Che Part 1: The Argentine dir. Steven Soderbergh
Starring: Benicio Del Toro, Catalina Sandino Moreno
Guest review by Blair Stewart
The first of a two-part chronicle on the life of the Marxist revolutionary, "Che Part 1" for its half story is a success in its unconventionally direct nature. The life of Ernest 'Che' Guevara' was cinematic, and Steven Soderbergh and Benicio Del Toro in their career defining roles capture that vitality by removing many of the cliches found in previous bio-pics.
The central conflict of 'The Argentine' is on two levels: On one, the Cuban battlefields as the callow guerrilla fighting ground for Fidel Castro's movement towards a corrupt Havana. On another New York in 1964 with Che's myth forming post-victory as he speaks at the United Nations in defence of "Cuba Libre" and what he has wrought throughout the world politically.
In the jungle we view Che from Soderbergh's clinical distance as Che shifts from a reticent doctor to become the fearsome Commandante. Che is often filmed in the peripheral instead of the expected central frame, like one would view a fellow soldier in a battle. This distance is also established in the lack of focus on the supporting players around Che, with Demian Birchir briefly portraying a memorable Fidel Castro and Catalina Sandino Moreno as his future wife acting as moths to his flame. The solidarity in Che's rhetoric seeps into the frame, with his story becoming secondary to the movement of the guerrillas.
As Guevara, Del Toro's Cannes award-winning performance is natural in its lack of "Oscar moments" barring the UN speech, he's reticent and occasionally a bastard, but also has a believable charisma as the successes build in the revolutionary campaign. There has been criticism for Del Toro's quiet internalization of the role, but his choices make the film much more honest without the expected manipulation of mainstream biographies.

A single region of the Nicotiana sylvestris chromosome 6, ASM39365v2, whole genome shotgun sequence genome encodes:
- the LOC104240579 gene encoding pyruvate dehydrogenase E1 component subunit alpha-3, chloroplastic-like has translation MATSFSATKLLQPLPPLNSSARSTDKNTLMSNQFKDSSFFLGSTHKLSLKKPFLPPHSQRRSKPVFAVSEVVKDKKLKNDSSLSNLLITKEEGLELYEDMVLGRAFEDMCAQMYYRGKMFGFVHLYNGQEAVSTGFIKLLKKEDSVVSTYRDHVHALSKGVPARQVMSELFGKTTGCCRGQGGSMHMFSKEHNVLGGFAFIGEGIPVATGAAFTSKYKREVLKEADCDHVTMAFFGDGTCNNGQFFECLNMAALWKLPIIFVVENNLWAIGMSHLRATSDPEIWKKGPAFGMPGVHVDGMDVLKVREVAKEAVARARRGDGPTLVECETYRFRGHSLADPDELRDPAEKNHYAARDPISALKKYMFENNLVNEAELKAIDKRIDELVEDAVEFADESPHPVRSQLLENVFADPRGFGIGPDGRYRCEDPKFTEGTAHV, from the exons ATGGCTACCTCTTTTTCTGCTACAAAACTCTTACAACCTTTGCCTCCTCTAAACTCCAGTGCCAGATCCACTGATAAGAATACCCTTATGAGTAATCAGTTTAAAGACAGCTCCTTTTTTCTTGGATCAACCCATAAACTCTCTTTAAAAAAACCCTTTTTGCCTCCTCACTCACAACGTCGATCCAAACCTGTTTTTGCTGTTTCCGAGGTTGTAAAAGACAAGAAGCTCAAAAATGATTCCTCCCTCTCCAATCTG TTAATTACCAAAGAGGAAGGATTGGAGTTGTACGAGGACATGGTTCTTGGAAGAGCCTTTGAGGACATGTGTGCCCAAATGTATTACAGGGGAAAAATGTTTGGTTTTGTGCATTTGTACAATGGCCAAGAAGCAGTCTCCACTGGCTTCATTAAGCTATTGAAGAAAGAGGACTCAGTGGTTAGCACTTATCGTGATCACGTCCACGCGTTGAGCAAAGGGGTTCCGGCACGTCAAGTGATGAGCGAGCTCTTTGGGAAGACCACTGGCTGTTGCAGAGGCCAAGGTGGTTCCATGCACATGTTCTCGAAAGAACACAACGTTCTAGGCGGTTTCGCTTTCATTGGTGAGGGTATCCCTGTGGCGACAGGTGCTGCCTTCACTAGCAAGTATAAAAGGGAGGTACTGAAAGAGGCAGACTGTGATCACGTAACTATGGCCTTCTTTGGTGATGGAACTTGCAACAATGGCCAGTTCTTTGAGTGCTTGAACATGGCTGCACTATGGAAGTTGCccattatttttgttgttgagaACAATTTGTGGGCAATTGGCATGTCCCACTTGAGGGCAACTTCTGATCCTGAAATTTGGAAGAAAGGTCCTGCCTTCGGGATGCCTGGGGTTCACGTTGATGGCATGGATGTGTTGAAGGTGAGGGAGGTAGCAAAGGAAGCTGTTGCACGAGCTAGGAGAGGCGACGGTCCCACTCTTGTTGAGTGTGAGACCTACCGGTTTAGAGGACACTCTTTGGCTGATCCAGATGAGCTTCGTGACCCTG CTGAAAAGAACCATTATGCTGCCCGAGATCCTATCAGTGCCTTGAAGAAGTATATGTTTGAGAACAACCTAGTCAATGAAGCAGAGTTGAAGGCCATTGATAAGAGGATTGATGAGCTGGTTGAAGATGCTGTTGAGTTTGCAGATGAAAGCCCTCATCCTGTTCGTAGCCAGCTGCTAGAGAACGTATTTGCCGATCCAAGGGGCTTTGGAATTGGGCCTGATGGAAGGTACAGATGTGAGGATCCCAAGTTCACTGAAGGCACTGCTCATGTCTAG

One of the surprises is the complete emphasis placed on battle, a life story told by campaign march without the heroic background score. Soderbergh's combat direction is reminiscent of cinematic war pre-Peckinpah and "Saving Private Ryan", unconcerned with gore and the action is clear-cut. There is an expected jump in film stocks and colour between time periods as Soderbergh has done in previous efforts like "Traffic", a frenetic black and white newsreel jumble worthy of the NFB in the 1960's scenes, and spotless naturalism in Cuba that reinforces the optimism of the fledgling Marxists. In a suspect bit of editing though, Che's role in the questionable execution of army deserters and Batista's men after the war is downplayed significantly, a possible opportunity lost for another layer to this story.
Sadly, "Che" was recently shut out of this year's Oscars despite the intelligence and patience with which it treats its subject. Despite the oversight I recommend you see the first part of an epic look at an epic life, and I hope the second half is on par with the first.